In Caracas, criminals come up to your car with a gun and demand you hand over your wallet ’ or else you get a bullet.
I’ve just come back from Caracas where the all-important Venezuelan elections are being held tomorrow that could see the writing on the wall – finally – for the socialist regime of Hugo Chavez, one of the world’s most invidious, dangerous, misunderstood, corrupt and pathologically crazy leaders.
Not that you would know about the elections from the British press. As one foreign editor of a top national newspaper confessed to me last week, commissioning any stories on South America is always a fraught business as they are the first to be ‘dumped’ when anything other vaguely interesting international story comes up.
The real problem with Caracas is crime. It is one of the most dangerous cities on the planet – during a rain storm the day before the elections, which brought the city to a standstill, there were something like 237 violent crimes committed as the traffic was grid-locked. In London, if you find yourself stuck at a busy intersection in the rush hour you might find yourself handing over £1 or 50p to some skinny teenager armed with a dishwashing cloth and a sponge.
But in Caracas, criminals just come up to your car with a gun, smash your window and demand you hand over your watch and wallet – or else you get a bullet in the head. When I was having lunch one day last week with my brother-in-law and my wife, Vanessa, who was born and brought up in Caracas, I was told: ‘For God’s sake take off your watch. If anybody sees it they will just point a gun at your head and if you don’t understand Spanish they will shoot you anyway.’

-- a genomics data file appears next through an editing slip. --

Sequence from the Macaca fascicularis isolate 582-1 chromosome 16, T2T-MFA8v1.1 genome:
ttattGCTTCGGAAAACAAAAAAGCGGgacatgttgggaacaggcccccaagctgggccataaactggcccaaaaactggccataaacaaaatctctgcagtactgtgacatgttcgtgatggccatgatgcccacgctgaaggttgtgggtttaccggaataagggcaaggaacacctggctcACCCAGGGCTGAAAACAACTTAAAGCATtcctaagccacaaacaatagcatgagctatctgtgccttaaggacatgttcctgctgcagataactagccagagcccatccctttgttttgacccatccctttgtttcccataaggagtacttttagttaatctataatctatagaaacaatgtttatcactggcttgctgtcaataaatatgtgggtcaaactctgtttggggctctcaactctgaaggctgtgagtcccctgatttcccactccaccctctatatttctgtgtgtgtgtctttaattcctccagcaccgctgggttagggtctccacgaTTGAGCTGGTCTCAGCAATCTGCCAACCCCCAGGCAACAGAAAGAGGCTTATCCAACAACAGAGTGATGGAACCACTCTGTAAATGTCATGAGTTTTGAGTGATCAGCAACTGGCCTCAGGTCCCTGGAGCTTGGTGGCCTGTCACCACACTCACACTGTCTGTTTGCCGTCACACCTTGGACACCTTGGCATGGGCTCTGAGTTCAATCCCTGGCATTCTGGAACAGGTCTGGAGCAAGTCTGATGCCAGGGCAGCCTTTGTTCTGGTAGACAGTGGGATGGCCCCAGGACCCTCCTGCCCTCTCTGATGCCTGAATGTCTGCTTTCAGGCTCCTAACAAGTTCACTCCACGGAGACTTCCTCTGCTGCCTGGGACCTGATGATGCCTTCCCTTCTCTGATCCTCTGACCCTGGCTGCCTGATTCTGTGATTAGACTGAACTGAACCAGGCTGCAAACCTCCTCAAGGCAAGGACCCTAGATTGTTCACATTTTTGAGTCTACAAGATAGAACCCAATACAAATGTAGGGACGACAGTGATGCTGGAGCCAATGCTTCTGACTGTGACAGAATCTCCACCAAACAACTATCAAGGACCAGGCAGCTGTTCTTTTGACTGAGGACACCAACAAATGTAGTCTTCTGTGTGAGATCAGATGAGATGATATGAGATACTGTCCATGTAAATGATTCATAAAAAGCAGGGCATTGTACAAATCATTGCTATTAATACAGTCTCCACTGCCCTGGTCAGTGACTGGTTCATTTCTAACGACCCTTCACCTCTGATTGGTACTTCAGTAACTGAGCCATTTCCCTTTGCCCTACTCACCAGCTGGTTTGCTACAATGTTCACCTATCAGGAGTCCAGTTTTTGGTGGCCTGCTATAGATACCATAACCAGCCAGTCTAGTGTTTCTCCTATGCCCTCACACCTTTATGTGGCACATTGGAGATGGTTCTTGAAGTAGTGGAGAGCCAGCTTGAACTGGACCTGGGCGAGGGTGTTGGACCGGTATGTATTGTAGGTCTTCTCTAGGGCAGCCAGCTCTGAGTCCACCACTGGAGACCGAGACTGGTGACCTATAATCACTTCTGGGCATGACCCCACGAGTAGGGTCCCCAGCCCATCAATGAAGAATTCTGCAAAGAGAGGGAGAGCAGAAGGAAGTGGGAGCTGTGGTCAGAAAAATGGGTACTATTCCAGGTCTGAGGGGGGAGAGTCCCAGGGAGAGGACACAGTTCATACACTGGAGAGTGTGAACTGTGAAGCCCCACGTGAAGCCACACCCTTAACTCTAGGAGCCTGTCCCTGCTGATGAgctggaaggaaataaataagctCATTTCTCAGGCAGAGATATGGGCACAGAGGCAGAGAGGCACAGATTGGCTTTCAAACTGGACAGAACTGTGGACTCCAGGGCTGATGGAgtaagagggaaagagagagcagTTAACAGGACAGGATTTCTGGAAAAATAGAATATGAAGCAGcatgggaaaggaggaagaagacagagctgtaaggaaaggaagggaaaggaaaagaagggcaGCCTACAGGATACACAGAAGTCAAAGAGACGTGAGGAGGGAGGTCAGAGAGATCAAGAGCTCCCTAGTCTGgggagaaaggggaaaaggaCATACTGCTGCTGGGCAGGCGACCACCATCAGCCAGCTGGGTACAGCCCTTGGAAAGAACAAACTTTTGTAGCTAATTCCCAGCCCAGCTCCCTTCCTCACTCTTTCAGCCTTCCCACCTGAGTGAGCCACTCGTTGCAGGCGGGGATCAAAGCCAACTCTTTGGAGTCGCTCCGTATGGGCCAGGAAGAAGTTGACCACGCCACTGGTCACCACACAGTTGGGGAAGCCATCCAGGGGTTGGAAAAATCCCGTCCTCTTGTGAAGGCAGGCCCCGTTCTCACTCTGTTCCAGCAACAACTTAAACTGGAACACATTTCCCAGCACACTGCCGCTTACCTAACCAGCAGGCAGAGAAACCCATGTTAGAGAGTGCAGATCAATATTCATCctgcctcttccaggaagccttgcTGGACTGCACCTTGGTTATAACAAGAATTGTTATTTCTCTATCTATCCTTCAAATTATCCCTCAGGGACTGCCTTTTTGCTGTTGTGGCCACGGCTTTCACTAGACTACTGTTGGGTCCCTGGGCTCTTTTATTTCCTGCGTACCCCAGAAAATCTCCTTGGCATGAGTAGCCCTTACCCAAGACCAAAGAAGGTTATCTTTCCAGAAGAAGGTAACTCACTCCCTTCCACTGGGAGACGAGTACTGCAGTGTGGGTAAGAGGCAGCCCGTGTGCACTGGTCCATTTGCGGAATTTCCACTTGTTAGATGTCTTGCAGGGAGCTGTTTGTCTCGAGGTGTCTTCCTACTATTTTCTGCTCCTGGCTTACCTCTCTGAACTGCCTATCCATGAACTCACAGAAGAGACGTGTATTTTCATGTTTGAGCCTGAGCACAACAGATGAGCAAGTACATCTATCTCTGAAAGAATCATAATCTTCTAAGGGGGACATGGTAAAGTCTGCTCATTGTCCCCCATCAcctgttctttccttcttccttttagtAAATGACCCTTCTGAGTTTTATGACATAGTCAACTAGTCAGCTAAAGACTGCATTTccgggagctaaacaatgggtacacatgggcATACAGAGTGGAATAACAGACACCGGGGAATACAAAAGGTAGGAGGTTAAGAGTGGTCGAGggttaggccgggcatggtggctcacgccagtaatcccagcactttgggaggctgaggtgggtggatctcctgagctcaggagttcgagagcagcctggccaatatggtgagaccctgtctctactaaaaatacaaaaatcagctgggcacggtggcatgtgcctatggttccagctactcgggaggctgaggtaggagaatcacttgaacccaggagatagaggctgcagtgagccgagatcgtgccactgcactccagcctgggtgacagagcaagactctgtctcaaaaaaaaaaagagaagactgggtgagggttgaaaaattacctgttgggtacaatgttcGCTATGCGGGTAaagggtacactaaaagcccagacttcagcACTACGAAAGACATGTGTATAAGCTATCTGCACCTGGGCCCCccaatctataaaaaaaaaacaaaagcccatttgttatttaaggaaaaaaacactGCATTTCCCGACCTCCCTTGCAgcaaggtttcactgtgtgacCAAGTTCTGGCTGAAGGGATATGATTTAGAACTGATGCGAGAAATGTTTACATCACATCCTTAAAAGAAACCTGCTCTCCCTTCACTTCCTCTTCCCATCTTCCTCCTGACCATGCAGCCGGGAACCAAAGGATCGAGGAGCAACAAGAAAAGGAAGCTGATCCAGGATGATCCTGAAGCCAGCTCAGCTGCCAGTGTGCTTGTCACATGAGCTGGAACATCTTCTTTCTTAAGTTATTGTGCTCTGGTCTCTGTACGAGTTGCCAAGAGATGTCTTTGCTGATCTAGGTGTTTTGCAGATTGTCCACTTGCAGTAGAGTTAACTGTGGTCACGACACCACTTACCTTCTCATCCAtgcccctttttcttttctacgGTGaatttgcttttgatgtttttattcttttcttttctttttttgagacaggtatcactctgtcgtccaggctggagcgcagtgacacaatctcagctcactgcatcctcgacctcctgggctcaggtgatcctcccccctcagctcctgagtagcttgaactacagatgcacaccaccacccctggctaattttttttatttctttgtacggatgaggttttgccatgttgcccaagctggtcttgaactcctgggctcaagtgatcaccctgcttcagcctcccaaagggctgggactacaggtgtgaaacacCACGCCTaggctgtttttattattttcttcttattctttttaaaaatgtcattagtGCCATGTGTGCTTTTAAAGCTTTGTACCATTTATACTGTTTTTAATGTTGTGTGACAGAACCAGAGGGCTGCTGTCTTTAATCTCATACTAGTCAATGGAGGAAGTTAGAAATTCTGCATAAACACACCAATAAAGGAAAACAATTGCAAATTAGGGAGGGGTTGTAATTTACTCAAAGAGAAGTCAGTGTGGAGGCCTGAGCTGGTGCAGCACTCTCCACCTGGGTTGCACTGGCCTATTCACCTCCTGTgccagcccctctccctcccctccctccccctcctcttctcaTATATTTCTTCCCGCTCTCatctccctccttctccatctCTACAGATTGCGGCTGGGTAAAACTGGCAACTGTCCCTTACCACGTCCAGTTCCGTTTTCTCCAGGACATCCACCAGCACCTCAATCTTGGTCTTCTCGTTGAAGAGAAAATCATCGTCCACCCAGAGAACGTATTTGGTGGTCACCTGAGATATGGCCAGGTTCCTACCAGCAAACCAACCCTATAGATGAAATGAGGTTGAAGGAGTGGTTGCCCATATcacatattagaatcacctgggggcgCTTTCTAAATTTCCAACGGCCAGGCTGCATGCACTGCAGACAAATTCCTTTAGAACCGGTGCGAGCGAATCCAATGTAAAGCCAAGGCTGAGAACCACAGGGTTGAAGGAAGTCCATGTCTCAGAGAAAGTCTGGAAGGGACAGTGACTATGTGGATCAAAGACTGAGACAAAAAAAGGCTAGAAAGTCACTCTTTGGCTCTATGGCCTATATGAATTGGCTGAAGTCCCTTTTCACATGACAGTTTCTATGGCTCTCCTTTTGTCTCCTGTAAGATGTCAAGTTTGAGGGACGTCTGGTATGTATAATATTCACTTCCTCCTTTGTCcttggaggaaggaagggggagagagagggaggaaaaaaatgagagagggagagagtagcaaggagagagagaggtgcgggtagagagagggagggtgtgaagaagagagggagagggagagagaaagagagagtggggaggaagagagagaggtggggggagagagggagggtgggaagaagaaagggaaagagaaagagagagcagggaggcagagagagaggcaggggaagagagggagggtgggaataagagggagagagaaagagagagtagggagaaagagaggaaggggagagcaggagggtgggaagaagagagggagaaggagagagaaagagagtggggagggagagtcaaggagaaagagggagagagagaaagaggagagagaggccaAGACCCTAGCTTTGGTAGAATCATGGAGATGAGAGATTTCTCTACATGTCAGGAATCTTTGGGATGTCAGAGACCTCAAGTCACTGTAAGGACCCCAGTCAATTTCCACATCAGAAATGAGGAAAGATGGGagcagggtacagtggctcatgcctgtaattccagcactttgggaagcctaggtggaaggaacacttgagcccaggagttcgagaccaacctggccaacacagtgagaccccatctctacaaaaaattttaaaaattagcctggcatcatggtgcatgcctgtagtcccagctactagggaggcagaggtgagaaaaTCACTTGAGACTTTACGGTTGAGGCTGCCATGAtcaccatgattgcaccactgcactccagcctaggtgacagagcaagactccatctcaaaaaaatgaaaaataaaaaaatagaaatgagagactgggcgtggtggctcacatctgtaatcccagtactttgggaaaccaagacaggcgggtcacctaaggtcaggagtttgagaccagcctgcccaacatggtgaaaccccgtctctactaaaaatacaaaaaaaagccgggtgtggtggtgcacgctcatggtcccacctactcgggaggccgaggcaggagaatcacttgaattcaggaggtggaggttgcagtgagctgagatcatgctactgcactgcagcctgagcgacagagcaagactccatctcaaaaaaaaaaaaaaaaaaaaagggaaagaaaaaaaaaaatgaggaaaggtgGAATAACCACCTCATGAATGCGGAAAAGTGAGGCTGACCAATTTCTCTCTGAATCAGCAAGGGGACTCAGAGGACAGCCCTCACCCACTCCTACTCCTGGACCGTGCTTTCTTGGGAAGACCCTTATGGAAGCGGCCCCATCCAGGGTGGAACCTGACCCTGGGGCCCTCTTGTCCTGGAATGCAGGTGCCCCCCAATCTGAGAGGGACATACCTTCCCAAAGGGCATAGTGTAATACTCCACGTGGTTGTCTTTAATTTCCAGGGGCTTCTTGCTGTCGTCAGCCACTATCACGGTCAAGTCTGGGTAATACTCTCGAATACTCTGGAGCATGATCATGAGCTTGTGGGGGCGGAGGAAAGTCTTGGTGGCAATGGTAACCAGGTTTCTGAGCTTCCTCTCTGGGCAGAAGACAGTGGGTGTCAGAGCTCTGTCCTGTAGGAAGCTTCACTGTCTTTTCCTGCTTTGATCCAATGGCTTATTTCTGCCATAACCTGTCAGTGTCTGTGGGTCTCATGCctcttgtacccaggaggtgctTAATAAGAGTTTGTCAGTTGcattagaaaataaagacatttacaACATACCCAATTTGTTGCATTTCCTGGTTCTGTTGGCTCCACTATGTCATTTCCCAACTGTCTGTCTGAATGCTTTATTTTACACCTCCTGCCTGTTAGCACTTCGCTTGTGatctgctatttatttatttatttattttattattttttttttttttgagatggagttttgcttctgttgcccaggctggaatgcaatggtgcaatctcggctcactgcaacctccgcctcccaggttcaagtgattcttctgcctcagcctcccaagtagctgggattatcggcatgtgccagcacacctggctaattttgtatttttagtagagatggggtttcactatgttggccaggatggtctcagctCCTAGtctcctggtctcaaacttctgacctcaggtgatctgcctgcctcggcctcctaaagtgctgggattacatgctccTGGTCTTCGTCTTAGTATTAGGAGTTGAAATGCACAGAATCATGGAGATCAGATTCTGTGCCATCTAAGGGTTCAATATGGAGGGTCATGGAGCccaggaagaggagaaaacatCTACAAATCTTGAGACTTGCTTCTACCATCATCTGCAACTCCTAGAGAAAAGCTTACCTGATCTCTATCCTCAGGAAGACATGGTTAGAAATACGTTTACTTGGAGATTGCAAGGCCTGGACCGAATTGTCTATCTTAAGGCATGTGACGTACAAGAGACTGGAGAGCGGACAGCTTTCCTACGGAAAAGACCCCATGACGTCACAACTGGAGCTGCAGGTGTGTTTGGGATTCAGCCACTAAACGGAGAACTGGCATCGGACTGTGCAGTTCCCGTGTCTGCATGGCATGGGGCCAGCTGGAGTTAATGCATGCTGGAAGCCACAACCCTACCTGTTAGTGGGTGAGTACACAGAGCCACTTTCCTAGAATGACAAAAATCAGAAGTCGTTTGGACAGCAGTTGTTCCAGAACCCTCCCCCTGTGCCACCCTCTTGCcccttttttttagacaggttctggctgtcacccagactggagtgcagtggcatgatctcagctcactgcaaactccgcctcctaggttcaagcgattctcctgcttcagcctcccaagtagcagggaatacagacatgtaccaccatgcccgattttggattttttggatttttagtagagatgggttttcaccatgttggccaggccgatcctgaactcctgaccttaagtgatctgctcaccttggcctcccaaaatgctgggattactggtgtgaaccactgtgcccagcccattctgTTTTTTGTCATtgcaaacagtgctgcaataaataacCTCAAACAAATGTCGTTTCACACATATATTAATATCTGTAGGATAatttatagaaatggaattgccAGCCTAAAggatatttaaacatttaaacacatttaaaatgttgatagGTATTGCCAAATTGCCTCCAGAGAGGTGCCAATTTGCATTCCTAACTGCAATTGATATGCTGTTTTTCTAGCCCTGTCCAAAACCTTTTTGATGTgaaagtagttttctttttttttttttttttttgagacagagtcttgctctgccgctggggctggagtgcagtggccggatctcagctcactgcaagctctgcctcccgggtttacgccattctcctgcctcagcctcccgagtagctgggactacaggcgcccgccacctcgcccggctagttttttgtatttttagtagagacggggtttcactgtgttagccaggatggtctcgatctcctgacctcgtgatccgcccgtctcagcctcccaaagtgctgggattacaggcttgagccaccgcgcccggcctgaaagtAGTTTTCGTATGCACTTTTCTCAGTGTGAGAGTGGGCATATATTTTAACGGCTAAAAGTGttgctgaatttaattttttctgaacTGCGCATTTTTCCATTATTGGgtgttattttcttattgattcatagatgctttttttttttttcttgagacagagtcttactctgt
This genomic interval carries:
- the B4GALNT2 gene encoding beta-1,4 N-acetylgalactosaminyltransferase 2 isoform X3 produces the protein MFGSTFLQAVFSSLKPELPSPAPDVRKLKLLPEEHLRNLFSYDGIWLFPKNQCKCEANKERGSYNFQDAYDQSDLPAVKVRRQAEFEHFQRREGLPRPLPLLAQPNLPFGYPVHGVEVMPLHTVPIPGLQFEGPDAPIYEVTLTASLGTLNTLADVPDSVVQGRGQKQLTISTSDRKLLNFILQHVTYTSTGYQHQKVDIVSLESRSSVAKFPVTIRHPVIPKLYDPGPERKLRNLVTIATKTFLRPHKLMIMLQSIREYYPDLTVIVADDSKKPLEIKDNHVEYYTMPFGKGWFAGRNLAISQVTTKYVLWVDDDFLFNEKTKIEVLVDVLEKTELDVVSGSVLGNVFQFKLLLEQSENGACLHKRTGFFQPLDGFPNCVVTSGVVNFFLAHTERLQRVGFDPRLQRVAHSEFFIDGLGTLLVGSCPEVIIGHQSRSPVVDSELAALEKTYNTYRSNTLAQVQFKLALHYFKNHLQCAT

We were there for a society wedding of an old friend of my wife’s. The wedding was something out of a Graham Greene novel – Our Man in Havana comes to mind – with the wedding itself taking place at 8.30pm at a convent near the posh Country Club area. Venezuelans don’t tend to like long wedding services so the church was not nearly as well attended as the party at the Country Club – which didn’t even get started until about midnight.
As people started to leave around 2am, I stood waiting for our car on the steps of the club as the valet parking team drove around all the guests cars from the car-park (conveniently there is a bank and cash-point machine inside the gates of the country club, next to the club car-park, so that members can take out cash without being mugged).
What I thought was off was that although the guests included many of the wealthiest families in Caracas, all the cars that pulled up to the club door were the sort of cars that you might expect a nanny or maid to drive: beaten up old Datsuns and Hondas, the odd Ford Chevy. As we boarded my brother-in-laws old SUV, he said, ‘Oh, nobody takes out their real cars at night here – they keep the BMWs and the Ferraris in the garage for use only in daylight. It’s just too dangerous.’
This reminded me of the scene in Tom Wolfe’s Bonfire of the Vanities where, Kramer, the District Attorney who is about to bring down Master of the Universe Sherman McCoy travels to the Bronx every day with his brown leather dress shoes inside a plastic supermarket bag whilst he wears Nike running shoes on the actual subway, for fear of being targeted by a gang of muggers on the tube.